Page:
By George Bilgere
Featured Art: by Clay Banks

I’m trying to look as if I’m suffering.
I have this anguished expression on my face
but it’s wasted since I’m wearing a surgical mask
and anyway the focus here is really on my wife
and the doctor is right there between her legs
and he’s shouting Push, and my wife
is doing this astounding thing, she’s pushing
yet another human being into the world, a world
that so far seems to be pushing back,

and the baby’s heartbeat is down to 90
so the doc says, I think maybe one more try,
then we do the Caesarean, so things in the room
really are a bit tense, it’s definitely a moment
that demands a lot of attention, and my wife
is gathering whatever shreds of strength
remain in the shaking exhausted sleeve of flesh
her body has become, the blood and sweat and fluids
everywhere, and this is It!—when I hear
the attending nurse standing just behind me
saying to this guy in scrubs standing next to her,
I think he’s the anesthesiologist’s assistant,

Well, just because Karen says she has a boyfriend
doesn’t necessarily mean she won’t go out with you,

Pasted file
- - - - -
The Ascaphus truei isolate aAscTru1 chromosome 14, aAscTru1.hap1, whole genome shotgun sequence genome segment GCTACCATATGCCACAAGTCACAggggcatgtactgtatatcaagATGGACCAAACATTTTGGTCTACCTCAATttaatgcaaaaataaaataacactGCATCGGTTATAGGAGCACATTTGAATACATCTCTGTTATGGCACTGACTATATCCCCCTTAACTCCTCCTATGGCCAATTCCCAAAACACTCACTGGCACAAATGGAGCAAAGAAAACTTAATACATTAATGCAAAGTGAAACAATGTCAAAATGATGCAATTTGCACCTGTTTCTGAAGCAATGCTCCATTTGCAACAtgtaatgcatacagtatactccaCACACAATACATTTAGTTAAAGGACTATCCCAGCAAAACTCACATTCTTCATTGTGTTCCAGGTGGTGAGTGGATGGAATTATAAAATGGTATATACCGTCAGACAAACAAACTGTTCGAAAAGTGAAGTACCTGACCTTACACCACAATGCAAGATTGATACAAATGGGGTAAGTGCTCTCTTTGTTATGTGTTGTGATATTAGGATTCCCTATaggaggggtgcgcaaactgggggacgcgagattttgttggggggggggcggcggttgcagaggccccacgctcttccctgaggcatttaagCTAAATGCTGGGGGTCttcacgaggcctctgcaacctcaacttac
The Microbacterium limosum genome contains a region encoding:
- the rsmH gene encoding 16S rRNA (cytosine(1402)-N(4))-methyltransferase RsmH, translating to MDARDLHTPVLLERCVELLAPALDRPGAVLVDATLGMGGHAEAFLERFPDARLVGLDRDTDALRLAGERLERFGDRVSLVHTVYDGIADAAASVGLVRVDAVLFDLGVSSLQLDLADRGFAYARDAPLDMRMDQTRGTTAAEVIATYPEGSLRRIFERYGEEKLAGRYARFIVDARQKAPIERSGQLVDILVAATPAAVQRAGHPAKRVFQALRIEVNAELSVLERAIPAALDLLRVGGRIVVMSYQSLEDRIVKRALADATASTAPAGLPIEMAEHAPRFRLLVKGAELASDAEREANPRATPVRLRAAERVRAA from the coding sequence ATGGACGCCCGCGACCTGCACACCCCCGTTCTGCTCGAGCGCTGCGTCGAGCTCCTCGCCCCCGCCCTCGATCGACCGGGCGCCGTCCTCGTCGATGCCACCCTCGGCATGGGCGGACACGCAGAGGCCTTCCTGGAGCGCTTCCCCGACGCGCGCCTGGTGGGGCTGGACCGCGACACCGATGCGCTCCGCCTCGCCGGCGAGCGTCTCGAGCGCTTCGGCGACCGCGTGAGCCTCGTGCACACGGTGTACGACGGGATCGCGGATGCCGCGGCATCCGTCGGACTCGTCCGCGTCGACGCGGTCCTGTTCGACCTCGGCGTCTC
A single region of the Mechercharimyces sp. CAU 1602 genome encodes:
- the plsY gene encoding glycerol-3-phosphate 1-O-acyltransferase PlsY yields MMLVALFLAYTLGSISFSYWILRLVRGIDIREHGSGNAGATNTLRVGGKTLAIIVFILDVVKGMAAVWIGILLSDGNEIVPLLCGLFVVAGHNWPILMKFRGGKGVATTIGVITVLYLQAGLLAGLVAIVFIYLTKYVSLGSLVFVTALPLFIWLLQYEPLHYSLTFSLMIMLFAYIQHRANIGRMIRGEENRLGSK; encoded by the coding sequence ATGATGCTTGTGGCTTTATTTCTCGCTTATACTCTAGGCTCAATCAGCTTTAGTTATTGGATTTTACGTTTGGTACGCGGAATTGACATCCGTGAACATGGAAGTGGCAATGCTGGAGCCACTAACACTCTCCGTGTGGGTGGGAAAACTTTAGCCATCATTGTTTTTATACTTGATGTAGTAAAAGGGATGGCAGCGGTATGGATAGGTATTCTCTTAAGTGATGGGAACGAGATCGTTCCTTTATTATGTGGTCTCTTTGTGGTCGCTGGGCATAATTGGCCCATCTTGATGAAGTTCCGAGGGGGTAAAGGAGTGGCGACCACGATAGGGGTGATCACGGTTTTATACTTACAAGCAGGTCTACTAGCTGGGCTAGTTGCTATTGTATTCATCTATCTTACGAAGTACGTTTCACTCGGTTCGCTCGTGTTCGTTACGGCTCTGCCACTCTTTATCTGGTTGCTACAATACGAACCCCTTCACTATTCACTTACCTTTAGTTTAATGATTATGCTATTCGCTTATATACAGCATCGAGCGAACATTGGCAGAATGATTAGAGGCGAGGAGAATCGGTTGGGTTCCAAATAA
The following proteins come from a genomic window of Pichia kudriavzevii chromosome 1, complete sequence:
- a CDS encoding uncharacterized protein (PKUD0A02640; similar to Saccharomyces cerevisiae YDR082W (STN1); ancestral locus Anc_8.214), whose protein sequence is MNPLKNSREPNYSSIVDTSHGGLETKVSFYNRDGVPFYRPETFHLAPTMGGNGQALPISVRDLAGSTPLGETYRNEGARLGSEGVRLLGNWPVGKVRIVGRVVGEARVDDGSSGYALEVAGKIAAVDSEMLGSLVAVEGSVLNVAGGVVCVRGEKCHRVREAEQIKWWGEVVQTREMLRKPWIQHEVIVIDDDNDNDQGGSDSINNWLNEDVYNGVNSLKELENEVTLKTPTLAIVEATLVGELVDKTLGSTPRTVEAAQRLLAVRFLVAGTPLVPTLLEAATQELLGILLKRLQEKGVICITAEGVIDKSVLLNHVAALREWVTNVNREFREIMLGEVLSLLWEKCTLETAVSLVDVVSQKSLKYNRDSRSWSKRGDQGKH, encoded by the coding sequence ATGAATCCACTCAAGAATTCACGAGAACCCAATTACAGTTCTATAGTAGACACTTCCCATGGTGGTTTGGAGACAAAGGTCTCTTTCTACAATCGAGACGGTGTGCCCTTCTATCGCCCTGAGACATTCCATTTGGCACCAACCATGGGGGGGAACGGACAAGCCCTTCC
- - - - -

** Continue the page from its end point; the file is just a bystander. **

and the guy says, his voice rising because my wife
really is screaming quite loudly at this point,
Yeah, OK, I guess I should give it a try, I mean
what’s the worst that can happen, other than
getting shot down and looking like a total fool,

and the nurse says, as the doctor is shouting PUSH, 
Yeah, but hasn’t it been like a long dry spell for you?
Aren’t you getting a little desperate here? And the guy
laughs and my wife screams again and the doctor
says Yes and into the world comes the bloody head
followed by the naked lovely bloody little boy
insanely ill-prepared for any of this, and I guess
the guy actually is going to ask Karen out
and I say go for it.

George Bilgere’s most recent collection of poetry is Imperial (University of Pittsburgh Press, 2014). His work is familiar to NPR audiences through his frequent appearances on Garrison Keillor’s The Writer’s Almanac. He has received grants and fellowships from the NEA, the Pushcart Foundation, the Witter Bynner Foundation, and the Ohio Arts Council. He lives and teaches in Cleveland, which has made him hardy and resolute.

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